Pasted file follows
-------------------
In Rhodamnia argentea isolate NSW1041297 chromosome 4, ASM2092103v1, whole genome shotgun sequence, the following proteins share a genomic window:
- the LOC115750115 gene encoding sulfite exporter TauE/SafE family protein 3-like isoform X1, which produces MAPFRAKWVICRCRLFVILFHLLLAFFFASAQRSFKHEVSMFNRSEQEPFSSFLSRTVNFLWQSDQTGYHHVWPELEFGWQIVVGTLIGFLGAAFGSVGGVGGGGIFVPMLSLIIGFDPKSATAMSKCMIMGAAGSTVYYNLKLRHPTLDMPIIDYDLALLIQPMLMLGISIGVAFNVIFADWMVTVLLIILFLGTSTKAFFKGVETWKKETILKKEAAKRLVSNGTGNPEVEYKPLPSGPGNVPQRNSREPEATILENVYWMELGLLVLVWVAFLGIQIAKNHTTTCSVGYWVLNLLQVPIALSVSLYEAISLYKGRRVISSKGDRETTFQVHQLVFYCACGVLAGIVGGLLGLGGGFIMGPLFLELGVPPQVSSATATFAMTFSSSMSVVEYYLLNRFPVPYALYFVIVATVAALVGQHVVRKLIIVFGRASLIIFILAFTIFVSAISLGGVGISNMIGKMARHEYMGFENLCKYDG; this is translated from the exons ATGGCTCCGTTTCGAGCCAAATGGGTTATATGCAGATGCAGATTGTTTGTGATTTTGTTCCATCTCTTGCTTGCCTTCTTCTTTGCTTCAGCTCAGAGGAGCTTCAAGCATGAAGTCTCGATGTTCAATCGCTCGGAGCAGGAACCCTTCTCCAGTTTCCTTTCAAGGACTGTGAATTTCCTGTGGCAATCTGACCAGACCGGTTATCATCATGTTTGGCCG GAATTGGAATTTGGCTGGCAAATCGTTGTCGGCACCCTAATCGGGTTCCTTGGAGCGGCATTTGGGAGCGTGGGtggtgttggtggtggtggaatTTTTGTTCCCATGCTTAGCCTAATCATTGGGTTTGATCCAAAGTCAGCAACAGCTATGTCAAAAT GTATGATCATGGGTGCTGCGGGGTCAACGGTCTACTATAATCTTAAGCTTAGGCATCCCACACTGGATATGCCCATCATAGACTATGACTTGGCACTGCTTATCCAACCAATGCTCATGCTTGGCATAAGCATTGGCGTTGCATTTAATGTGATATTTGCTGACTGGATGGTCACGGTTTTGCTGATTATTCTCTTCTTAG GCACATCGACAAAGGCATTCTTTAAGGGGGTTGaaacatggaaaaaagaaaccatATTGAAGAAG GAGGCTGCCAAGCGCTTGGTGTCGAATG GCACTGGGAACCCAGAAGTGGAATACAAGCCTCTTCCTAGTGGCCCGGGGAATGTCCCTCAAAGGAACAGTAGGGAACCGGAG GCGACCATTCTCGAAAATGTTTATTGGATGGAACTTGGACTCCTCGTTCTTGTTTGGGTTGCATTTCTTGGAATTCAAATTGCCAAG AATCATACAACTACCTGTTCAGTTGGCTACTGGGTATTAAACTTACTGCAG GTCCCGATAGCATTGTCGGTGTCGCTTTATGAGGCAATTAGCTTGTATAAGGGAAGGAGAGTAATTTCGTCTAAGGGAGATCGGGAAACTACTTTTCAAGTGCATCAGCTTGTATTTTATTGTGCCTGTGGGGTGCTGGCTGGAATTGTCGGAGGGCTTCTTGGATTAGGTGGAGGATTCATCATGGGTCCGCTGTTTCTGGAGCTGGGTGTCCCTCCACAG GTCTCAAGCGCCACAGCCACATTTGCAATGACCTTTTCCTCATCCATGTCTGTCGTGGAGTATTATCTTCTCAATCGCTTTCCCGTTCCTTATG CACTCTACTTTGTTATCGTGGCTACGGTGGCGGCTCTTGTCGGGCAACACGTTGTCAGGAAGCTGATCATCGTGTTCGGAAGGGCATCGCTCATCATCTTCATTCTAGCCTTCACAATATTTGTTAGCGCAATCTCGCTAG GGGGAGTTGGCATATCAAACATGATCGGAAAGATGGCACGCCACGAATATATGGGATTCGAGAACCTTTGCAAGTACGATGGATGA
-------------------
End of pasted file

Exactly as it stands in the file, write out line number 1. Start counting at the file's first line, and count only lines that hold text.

In Rhodamnia argentea isolate NSW1041297 chromosome 4, ASM2092103v1, whole genome shotgun sequence, the following proteins share a genomic window: